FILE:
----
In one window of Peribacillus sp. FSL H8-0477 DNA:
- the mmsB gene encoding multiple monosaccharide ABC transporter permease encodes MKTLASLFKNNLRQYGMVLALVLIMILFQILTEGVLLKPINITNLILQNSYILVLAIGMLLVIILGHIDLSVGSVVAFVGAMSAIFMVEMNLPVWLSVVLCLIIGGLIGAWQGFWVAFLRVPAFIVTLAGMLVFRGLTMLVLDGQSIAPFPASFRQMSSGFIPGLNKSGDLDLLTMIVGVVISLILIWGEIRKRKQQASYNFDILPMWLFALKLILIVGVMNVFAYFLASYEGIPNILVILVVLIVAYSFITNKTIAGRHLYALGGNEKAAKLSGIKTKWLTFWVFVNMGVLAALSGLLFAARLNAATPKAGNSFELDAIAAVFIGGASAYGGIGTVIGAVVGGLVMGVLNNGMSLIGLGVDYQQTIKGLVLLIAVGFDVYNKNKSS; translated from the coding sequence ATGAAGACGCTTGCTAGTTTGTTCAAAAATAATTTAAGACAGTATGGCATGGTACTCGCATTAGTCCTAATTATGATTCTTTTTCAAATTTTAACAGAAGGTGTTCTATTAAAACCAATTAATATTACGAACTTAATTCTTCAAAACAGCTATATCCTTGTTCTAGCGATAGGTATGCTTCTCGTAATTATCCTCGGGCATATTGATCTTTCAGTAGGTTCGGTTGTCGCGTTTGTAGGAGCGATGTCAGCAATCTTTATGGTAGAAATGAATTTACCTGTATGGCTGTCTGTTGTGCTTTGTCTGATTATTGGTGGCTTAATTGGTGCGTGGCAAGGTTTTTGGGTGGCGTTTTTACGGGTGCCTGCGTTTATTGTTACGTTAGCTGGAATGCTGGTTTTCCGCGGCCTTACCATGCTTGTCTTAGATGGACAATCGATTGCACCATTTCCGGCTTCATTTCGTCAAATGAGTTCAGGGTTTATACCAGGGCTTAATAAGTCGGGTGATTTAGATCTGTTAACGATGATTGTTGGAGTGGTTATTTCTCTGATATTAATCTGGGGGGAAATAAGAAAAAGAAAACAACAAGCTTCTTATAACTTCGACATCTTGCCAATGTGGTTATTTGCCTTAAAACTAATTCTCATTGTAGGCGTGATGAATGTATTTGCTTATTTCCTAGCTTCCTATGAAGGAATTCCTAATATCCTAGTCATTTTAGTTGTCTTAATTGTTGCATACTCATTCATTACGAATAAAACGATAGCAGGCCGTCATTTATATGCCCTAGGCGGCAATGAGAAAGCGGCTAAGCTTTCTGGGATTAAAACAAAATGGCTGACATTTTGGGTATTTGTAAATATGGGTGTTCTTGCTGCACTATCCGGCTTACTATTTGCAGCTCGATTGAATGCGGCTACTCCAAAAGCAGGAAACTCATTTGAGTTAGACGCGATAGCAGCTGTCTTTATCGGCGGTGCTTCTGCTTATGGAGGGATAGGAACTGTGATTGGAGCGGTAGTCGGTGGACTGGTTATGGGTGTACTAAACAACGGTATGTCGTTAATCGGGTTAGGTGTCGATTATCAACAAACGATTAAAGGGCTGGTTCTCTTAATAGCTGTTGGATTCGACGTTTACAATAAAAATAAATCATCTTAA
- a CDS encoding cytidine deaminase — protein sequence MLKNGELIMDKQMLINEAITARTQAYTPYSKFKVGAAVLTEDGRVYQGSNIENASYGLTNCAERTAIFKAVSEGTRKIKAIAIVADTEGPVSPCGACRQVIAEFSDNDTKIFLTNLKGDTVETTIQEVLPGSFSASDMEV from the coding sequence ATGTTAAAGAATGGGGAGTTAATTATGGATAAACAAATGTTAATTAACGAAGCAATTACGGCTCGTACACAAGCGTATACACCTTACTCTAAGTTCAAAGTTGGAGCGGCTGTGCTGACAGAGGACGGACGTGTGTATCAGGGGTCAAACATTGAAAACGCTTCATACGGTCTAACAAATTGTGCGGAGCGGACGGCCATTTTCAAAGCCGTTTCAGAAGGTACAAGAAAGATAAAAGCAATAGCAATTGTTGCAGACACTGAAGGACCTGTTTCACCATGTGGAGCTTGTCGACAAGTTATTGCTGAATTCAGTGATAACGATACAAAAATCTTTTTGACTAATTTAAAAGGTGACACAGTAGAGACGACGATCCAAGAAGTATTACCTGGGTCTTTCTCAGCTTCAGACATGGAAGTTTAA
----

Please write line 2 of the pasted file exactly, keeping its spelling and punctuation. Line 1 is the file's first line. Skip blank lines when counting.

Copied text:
- the mmsB gene encoding multiple monosaccharide ABC transporter permease encodes MKTLASLFKNNLRQYGMVLALVLIMILFQILTEGVLLKPINITNLILQNSYILVLAIGMLLVIILGHIDLSVGSVVAFVGAMSAIFMVEMNLPVWLSVVLCLIIGGLIGAWQGFWVAFLRVPAFIVTLAGMLVFRGLTMLVLDGQSIAPFPASFRQMSSGFIPGLNKSGDLDLLTMIVGVVISLILIWGEIRKRKQQASYNFDILPMWLFALKLILIVGVMNVFAYFLASYEGIPNILVILVVLIVAYSFITNKTIAGRHLYALGGNEKAAKLSGIKTKWLTFWVFVNMGVLAALSGLLFAARLNAATPKAGNSFELDAIAAVFIGGASAYGGIGTVIGAVVGGLVMGVLNNGMSLIGLGVDYQQTIKGLVLLIAVGFDVYNKNKSS; translated from the coding sequence ATGAAGACGCTTGCTAGTTTGTTCAAAAATAATTTAAGACAGTATGGCATGGTACTCGCATTAGTCCTAATTATGATTCTTTTTCAAATTTTAACAGAAGGTGTTCTATTAAAACCAATTAATATTACGAACTTAATTCTTCAAAACAGCTATATCCTTGTTCTAGCGATAGGTATGCTTCTCGTAATTATCCTCGGGCATATTGATCTTTCAGTAGGTTCGGTTGTCGCGTTTGTAGGAGCGATGTCAGCAATCTTTATGGTAGAAATGAATTTACCTGTATGGCTGTCTGTTGTGCTTTGTCTGATTATTGGTGGCTTAATTGGTGCGTGGCAAGGTTTTTGGGTGGCGTTTTTACGGGTGCCTGCGTTTATTGTTACGTTAGCTGGAATGCTGGTTTTCCGCGGCCTTACCATGCTTGTCTTAGATGGACAATCGATTGCACCATTTCCGGCTTCATTTCGTCAAATGAGTTCAGGGTTTATACCAGGGCTTAATAAGTCGGGTGATTTAGATCTGTTAACGATGATTGTTGGAGTGGTTATTTCTCTGATATTAATCTGGGGGGAAATAAGAAAAAGAAAACAACAAGCTTCTTATAACTTCGACATCTTGCCAATGTGGTTATTTGCCTTAAAACTAATTCTCATTGTAGGCGTGATGAATGTATTTGCTTATTTCCTAGCTTCCTATGAAGGAATTCCTAATATCCTAGTCATTTTAGTTGTCTTAATTGTTGCATACTCATTCATTACGAATAAAACGATAGCAGGCCGTCATTTATATGCCCTAGGCGGCAATGAGAAAGCGGCTAAGCTTTCTGGGATTAAAACAAAATGGCTGACATTTTGGGTATTTGTAAATATGGGTGTTCTTGCTGCACTATCCGGCTTACTATTTGCAGCTCGATTGAATGCGGCTACTCCAAAAGCAGGAAACTCATTTGAGTTAGACGCGATAGCAGCTGTCTTTATCGGCGGTGCTTCTGCTTATGGAGGGATAGGAACTGTGATTGGAGCGGTAGTCGGTGGACTGGTTATGGGTGTACTAAACAACGGTATGTCGTTAATCGGGTTAGGTGTCGATTATCAACAAACGATTAAAGGGCTGGTTCTCTTAATAGCTGTTGGATTCGACGTTTACAATAAAAATAAATCATCTTAA